Miki: To call Baby Machines 'riot grrl' is to dignify it with an insight and direction we didn't really have. 'He's A Bastard' was about an ex and 'Female Hybrid' about The Sun's Page Three, slightly feminist anthems, it made Chris collapse into fits of laughter and poor old Meriel would understandably wince at having to be the mouthpiece for this garbage. I think we just wanted to be out there and in a band.

Lush, Baby Machines, they both had a feminist slant. Reclaiming insulting words for women and making them a badge of courage. We played a handful of times, but Chris was the only one of us who was any good as a musician. We started to realise it was no fun playing when everyone thinks you're total crap, so we started to take it more seriously. That meant more commitment - so I left the Bugs - but Meriel was less interested.

Meriel Barham: My experience of Lush was in its early, thrashy days, which was great fun among mates, and much more Emma and Miki's project than something that I was as focused on, so I understood our different standpoints.

Miki: Meriel left and we didn't have a singer. We advertised, which was a disaster. One was a complete racist, one was so claustrophobic, she couldn't travel by tube, just nuts! I was already singing backing vocals so it was - well, either you sing or we'll just have to split up. It was needs must.

Emma: After Meriel left, something clicked in our brains. I don't know how or why, but I just started writing better songs, like 'Etheriel' and 'Thoughtforms'.

Miki: We realised that it wasn't just a case of writing something – anything – just so we could do a gig, but that the quality of the songs also depended on writing to the band's strengths - or accommodating its weaknesses! 'Scarlet' was still about why boys like slutty girls, and 'Etheriel' was still about a break-up of sorts, but the lyrics started to have extra levels of meaning. The sounds of the words became as important as what was being said, and the songs became a lot more enjoyable to play as well as listen to.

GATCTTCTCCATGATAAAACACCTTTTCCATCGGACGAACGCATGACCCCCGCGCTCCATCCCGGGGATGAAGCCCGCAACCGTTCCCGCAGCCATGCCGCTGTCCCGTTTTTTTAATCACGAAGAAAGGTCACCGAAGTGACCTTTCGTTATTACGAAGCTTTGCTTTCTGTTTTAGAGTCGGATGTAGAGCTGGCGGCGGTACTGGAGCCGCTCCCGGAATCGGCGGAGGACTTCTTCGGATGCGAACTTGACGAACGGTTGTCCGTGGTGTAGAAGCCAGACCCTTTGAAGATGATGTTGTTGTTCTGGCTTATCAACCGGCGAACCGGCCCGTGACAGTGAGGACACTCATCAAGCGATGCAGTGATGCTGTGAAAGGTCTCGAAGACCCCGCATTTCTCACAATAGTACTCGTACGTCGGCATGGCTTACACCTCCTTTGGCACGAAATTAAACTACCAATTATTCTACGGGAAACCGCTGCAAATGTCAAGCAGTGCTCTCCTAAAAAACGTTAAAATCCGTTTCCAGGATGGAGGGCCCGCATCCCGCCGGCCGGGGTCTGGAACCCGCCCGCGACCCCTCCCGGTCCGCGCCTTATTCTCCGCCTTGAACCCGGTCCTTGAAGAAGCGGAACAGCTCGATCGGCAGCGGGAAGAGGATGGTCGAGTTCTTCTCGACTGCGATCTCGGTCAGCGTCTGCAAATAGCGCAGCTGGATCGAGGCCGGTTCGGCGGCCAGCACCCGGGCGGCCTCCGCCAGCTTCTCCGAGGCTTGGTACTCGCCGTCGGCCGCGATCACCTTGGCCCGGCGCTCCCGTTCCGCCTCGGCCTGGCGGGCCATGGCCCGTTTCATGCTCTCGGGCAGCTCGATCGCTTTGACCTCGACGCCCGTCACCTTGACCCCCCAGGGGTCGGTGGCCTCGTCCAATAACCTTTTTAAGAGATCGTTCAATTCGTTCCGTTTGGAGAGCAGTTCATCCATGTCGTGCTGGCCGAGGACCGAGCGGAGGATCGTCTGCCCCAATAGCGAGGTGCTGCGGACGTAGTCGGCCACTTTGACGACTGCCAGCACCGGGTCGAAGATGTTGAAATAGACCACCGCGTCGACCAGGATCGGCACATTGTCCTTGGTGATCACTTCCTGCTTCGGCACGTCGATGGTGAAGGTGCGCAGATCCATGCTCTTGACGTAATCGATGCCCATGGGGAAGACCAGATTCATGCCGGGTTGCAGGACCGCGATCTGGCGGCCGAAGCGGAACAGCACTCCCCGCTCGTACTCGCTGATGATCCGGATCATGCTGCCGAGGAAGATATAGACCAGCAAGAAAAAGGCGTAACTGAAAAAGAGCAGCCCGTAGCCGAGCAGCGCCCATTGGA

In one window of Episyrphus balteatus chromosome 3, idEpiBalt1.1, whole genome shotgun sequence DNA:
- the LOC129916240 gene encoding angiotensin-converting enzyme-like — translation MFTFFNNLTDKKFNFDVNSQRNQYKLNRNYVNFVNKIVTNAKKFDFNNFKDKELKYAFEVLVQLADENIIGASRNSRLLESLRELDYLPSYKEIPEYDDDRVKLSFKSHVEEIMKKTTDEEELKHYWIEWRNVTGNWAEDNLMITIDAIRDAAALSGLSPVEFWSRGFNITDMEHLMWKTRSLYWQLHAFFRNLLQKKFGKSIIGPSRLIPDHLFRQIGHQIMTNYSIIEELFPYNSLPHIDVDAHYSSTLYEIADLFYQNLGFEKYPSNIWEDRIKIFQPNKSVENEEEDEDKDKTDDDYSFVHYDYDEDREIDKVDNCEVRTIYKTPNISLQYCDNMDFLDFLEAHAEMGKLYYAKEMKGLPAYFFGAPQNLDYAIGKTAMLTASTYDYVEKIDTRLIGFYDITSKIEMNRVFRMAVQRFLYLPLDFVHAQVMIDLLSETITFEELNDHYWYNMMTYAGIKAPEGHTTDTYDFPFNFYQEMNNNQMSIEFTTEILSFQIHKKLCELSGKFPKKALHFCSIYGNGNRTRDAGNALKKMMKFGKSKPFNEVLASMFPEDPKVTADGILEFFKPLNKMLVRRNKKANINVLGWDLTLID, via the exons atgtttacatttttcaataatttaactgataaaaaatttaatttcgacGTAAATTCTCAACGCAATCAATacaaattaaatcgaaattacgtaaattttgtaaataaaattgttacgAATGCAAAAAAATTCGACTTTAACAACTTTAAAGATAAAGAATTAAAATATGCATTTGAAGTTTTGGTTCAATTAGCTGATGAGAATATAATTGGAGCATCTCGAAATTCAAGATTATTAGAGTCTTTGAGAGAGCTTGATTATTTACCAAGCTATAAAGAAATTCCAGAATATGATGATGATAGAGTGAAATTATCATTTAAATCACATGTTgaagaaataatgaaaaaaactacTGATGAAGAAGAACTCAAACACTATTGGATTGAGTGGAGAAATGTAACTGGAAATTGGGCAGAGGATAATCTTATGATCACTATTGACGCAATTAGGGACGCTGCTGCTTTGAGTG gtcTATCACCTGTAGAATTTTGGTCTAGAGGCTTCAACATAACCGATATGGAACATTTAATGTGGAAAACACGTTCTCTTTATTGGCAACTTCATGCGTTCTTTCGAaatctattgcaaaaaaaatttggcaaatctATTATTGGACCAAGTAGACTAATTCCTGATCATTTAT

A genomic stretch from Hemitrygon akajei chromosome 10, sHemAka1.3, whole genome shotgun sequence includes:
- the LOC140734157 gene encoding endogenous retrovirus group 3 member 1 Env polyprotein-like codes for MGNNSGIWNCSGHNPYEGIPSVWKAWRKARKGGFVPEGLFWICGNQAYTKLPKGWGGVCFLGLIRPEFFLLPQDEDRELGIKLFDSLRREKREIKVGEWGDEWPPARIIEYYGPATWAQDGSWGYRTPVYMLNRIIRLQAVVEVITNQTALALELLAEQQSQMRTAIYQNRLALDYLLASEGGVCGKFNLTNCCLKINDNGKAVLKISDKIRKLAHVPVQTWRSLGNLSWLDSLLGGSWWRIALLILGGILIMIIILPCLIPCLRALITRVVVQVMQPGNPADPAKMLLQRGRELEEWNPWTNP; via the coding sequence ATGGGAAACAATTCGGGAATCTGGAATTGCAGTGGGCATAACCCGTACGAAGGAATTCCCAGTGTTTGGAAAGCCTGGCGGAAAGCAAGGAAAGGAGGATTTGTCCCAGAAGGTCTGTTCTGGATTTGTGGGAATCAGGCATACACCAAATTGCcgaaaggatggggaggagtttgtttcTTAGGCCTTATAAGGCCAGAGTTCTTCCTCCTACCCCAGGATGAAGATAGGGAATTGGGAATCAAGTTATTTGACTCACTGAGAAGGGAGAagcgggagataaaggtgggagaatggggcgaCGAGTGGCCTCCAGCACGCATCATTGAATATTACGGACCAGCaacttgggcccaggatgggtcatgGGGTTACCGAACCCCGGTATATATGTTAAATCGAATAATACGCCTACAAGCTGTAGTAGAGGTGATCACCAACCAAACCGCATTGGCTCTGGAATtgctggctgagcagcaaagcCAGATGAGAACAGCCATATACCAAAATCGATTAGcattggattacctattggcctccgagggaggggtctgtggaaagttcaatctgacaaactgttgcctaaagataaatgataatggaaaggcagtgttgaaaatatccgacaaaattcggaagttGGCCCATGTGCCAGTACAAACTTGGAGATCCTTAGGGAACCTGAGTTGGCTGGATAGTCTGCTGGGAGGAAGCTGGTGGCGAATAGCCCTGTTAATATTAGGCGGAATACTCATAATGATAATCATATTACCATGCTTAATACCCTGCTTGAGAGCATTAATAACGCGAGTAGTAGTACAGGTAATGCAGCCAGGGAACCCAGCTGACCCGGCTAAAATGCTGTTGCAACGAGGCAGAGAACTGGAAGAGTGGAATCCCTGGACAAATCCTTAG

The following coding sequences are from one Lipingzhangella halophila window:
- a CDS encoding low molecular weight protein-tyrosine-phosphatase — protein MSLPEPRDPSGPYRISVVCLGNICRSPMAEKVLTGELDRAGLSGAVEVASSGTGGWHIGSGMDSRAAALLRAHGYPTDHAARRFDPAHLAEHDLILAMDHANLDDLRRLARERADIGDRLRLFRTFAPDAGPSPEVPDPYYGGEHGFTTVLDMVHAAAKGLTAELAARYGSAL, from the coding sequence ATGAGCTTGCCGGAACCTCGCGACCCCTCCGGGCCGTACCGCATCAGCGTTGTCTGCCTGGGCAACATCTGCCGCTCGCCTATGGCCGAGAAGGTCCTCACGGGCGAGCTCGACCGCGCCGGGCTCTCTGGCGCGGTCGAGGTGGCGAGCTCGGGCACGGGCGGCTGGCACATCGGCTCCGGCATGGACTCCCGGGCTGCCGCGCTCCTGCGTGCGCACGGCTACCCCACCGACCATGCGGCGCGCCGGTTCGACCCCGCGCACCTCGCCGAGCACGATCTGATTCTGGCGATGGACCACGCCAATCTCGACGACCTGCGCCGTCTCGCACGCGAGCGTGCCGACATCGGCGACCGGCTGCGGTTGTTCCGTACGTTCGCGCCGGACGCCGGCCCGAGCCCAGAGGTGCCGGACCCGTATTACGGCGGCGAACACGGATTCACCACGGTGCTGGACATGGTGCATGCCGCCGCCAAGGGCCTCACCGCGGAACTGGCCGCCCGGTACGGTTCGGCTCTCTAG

Emma: We recorded a demo and Geoff Travis at Rough Trade was the first to show interest, but he said that if Ivo was keen, he could see us on 4AD. Ivo came to see us play at the Falcon, with Pale Saints, who were great while we were a mess. But Ivo could see potential in us. One day, Ivo left an answerphone message - it's good, but we need to chat because not everyone at 4AD agrees. Howard [Gough, 4AD promotions) was trying persuade Ivo not to sign us. He'd seen us live at ULU, and said we were a shambles. But Ivo wanted to give us another chance, so he put us in the studio with [producer] John Fryer to record more demos.


SCAR (1989)

Lush's 4AD debut was the mini-album Scar. It wasn't a groundbreaking statement, with Miki's vocals slathered in effects, but it was a suitably sparkling testament to new beginnings and ethereal melody, with Miki sounding much more confident than she probably was, and 'Thoughtforms' and 'Etheriel' showing a much stronger pop sensibility than any other band following in the slipstream of My Bloody Valentine's brilliant album Isn't Anything. 'Second Sight' was in thrall to that MBV template, while 'Scarlet' had something of the Sixties psych feel that Ivo had mentioned. The press reaction to Scar was positive, likewise to their image, with Emma's jet-black hair contrasting with Miki's scarlet rinse.

Emma: The three tracks on Scar were recorded as demos, partly because 4AD needed convincing that we could really come up with the goods. They were never meant to be for a record but Ivo liked them so much he said, ‘Go back and do three more and I’ll release it as a mini-album’.

Miki: I can still remember hearing the final mix of 'Thoughtforms' coming out of the speakers and being genuinely blown away that that was us! And Ivo's response was so flattering. We couldn't believe a label like 4AD wanted us, it was beyond our wildest dreams. There was no question of us not signing. They could have offered us fifty pence and we'd have signed.

MAD LOVE EP (1990)